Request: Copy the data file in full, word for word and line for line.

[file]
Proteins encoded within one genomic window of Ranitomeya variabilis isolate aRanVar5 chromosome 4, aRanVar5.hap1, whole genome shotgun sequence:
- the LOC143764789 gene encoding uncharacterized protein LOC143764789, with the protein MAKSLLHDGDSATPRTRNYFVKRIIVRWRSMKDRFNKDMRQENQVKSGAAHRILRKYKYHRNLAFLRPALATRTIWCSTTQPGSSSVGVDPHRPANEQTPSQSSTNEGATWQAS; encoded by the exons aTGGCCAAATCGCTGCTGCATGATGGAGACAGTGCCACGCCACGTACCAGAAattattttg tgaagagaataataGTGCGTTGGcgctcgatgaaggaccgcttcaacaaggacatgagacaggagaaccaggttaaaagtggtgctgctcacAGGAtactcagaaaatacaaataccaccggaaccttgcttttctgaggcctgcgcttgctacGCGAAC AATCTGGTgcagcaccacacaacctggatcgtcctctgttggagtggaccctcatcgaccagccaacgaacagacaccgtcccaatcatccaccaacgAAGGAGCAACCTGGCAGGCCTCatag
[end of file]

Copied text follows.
Proteins encoded within one genomic window of Ranitomeya variabilis isolate aRanVar5 chromosome 4, aRanVar5.hap1, whole genome shotgun sequence:
- the LOC143764789 gene encoding uncharacterized protein LOC143764789, with the protein MAKSLLHDGDSATPRTRNYFVKRIIVRWRSMKDRFNKDMRQENQVKSGAAHRILRKYKYHRNLAFLRPALATRTIWCSTTQPGSSSVGVDPHRPANEQTPSQSSTNEGATWQAS; encoded by the exons aTGGCCAAATCGCTGCTGCATGATGGAGACAGTGCCACGCCACGTACCAGAAattattttg tgaagagaataataGTGCGTTGGcgctcgatgaaggaccgcttcaacaaggacatgagacaggagaaccaggttaaaagtggtgctgctcacAGGAtactcagaaaatacaaataccaccggaaccttgcttttctgaggcctgcgcttgctacGCGAAC AATCTGGTgcagcaccacacaacctggatcgtcctctgttggagtggaccctcatcgaccagccaacgaacagacaccgtcccaatcatccaccaacgAAGGAGCAACCTGGCAGGCCTCatag